A new tool is helping teachers and school counselors within the Ashland Middle and High Schools address alcohol and other drug use. Teen Intervene, which was developed by the Hazelden Betty Ford Foundation, uses a suite of screening, intervention and treatment tools to help teenagers who have experienced mild to moderate problems with alcohol or other drug use work on making better choices and modifying their behavior.
Several school based staff members with the School District of Ashland were trained on the research-based model, thanks to a grant written by and awarded to NorthLakes Community Clinic. This past summer, these staff members began using the tool for students who were caught with tobacco, alcohol, or illegal drugs at school. In addition, the program is now being offered as an option for students caught vaping or with vaping paraphernalia on school grounds. Students and parents may complete the course with a trained school staff person in lieu of a city fine for tobacco products on school grounds through a partnership with the Ashland Police Department and the City of Ashland.
“Teen Intervene provides us the tools we need to work with students and their families on how to make healthier choices,” says Ashland School District Wellness Coordinator Greta Blancarte. “To do this, the program helps identify the reason a student chose to use alcohol or other drugs, examines the effects of this substance use in their life, and then provides some education around how to make healthier choices moving forward. The program also includes an assessment to understand the severity of the use and rules out substance use disorders.”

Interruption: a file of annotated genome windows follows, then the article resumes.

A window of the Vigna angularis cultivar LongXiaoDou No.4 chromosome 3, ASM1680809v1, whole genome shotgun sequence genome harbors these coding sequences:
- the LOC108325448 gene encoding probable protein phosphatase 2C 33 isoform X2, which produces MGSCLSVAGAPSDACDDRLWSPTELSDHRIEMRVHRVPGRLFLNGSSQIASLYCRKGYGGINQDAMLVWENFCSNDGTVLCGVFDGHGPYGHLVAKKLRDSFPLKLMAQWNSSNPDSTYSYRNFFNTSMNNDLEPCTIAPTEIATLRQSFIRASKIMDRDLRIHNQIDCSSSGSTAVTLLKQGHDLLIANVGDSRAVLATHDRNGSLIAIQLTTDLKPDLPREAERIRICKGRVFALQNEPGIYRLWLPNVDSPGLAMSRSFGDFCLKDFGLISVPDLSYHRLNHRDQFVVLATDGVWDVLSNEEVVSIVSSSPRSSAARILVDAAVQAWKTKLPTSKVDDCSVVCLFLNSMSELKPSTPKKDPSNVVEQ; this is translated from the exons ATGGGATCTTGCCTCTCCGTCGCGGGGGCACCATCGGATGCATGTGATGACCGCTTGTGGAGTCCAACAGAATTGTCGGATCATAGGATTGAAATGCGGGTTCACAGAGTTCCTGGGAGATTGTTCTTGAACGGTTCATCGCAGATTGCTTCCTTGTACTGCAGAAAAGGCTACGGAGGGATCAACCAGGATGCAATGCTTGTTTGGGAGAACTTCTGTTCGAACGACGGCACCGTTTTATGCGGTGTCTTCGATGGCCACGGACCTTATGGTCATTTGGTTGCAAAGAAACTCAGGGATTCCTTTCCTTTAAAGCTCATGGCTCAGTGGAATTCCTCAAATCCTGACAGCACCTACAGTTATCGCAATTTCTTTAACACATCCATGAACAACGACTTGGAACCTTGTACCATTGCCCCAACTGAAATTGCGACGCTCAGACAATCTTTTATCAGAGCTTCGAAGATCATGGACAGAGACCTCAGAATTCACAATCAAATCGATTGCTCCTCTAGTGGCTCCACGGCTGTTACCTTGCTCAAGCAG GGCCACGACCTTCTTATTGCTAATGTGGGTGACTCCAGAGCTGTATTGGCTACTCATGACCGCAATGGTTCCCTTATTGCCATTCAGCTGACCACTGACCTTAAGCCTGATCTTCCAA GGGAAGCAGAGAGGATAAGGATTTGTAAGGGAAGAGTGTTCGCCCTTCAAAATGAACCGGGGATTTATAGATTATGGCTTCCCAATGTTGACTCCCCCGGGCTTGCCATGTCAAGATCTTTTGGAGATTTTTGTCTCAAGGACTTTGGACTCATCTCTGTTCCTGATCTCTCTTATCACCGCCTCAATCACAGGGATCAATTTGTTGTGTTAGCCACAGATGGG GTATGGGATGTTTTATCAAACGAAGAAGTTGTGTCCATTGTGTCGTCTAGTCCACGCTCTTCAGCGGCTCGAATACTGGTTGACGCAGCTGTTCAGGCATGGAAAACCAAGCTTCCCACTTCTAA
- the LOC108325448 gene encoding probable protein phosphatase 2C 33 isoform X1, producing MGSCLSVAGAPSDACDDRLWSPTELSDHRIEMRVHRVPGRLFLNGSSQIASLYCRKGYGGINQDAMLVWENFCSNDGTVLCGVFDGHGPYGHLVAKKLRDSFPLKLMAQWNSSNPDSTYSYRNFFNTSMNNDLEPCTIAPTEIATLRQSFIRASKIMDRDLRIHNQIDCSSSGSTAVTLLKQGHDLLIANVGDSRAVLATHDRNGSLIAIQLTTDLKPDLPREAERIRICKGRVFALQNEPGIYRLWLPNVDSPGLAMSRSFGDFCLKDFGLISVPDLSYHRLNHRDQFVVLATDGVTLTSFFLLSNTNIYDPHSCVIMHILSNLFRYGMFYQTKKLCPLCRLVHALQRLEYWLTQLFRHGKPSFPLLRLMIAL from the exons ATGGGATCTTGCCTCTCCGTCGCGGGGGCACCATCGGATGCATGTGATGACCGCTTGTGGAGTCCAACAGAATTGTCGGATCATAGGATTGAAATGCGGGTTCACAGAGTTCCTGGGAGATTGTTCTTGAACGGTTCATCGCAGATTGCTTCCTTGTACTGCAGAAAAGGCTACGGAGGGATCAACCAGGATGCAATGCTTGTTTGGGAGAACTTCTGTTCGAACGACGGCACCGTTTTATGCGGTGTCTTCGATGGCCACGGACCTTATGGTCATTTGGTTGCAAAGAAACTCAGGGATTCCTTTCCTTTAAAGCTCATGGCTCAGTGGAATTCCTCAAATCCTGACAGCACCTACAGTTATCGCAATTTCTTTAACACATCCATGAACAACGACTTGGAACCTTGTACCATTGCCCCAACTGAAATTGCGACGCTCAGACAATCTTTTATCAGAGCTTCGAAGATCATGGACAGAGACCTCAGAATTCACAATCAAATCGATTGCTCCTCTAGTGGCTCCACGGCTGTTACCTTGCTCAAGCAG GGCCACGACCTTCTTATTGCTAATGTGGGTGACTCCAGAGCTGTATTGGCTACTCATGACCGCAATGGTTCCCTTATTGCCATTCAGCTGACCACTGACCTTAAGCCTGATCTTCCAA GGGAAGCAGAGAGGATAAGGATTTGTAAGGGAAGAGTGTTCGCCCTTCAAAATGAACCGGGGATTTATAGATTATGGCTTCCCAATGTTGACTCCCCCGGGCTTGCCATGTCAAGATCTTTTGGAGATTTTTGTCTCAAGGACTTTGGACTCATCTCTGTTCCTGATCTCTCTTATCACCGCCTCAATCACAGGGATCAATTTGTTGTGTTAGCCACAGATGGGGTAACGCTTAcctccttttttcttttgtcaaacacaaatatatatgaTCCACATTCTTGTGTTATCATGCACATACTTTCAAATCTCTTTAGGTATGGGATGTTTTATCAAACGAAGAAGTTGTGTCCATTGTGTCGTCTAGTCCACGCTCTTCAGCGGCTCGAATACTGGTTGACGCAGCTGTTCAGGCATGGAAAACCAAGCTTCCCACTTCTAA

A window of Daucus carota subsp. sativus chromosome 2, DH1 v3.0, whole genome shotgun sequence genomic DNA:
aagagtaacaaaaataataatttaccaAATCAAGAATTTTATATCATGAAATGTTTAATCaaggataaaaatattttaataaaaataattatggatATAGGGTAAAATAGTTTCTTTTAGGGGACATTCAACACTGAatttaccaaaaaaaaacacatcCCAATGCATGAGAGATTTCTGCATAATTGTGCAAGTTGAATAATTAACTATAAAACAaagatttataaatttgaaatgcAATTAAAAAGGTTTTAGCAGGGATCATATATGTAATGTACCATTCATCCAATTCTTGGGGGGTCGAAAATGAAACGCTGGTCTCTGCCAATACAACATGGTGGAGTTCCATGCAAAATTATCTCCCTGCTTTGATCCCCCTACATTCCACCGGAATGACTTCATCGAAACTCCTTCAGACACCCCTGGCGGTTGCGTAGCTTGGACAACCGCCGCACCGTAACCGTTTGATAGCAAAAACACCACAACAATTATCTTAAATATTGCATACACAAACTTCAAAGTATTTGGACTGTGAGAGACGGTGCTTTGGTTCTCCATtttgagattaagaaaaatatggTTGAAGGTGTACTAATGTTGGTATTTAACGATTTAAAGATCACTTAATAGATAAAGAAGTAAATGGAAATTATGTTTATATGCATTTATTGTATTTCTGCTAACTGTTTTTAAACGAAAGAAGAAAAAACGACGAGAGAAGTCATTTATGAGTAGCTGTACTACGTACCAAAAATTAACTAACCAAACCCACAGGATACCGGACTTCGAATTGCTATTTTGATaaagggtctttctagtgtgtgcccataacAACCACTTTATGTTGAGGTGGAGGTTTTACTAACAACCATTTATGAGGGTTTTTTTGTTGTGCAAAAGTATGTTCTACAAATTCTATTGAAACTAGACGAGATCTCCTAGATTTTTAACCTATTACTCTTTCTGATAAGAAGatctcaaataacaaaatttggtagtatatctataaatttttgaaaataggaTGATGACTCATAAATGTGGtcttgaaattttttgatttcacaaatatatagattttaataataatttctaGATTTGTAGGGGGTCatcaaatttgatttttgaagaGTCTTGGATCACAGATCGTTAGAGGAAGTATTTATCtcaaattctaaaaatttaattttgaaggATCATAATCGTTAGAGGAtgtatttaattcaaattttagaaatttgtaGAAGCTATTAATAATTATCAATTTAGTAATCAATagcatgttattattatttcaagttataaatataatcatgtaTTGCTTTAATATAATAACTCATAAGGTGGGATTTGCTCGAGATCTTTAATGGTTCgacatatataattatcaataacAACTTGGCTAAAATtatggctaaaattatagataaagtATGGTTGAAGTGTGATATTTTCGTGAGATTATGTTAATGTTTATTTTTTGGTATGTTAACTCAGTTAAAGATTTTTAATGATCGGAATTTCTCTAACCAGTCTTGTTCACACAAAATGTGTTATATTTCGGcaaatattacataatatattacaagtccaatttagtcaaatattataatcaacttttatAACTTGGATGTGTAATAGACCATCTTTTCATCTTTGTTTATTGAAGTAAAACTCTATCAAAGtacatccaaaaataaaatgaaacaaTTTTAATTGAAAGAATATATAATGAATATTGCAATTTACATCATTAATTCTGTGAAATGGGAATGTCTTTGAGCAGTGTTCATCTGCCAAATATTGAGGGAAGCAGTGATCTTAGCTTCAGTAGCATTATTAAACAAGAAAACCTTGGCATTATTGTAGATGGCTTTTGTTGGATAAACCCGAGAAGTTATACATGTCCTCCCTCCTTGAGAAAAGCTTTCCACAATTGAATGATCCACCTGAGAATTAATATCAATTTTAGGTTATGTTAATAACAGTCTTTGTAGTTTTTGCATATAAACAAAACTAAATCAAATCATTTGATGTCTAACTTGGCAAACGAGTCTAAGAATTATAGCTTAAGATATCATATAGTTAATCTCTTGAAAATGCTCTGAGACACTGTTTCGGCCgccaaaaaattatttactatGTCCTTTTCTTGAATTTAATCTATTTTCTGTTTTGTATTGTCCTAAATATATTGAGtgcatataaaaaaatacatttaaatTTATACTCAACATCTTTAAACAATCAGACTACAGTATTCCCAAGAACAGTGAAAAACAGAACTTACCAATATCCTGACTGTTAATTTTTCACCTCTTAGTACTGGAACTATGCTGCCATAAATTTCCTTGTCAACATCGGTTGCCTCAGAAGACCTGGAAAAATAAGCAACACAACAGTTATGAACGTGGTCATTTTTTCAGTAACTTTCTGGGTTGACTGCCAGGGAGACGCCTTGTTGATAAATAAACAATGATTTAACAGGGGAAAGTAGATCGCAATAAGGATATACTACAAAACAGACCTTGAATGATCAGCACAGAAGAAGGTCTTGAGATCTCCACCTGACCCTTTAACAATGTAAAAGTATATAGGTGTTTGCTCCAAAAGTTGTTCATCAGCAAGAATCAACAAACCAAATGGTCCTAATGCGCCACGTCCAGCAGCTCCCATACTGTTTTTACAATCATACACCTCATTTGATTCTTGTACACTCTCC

Similar to other areas in the country, vaping is on the rise. One reason for this is the surge of candy and fruit flavors available for students to try. In Wisconsin, 88% of high school students say they wouldn’t try e-cigarettes if they didn’t come in flavors like mint, mango, chocolate or cotton candy. But, a recent study found that there are more than 15,500 unique e-cigarette flavors available online. And, the Food and Drug Administration (FDA) found that e-cigarette use by high school students increased 78 percent from 2017-2018, bringing the total to 21% of all high school students or 3.05 million.
“One of the reasons we’re concerned about teens using e-cigarettes is that nicotine is especially harmful to young, developing brains,” says Charmaine Swan of the Northwest Wisconsin Tobacco-Free Coalition. “We’ve made so much progress in reducing tobacco use – the last thing we want to see is that undone by this new generation of tobacco products.”
The school district, along with NorthLakes Community Clinic, hopes that by understanding why students are making these choices, they can help them make better choices in the future. “We believe that the Teen Intervene tool is an effective, evidence based approach that is uniquely comprehensive,” says NorthLakes CEO Reba Rice. “It was created specifically to drive adolescent engagement and produce positive outcomes.”
As part of the grant, NorthLakes Community Clinic has also adapted the Teen Intervene program to assist adolescent girls with adverse childhood experiences, as studies show that women who have experienced trauma are much more likely to use. This will be interwoven into new and existing school-based services within the School District of Ashland that are provided by the district’s community partners: NorthLakes Clinic, Ashland MMC, SOAR Services, and Bad River Wellness Clinic. To date, the Ashland School District has seen over 400 students as part of the district’s mental health referral pathway. This pathway provides an online form for staff, family and students to refer students who may need mental health services. Of those, over 70% have been connected to services within the school and community.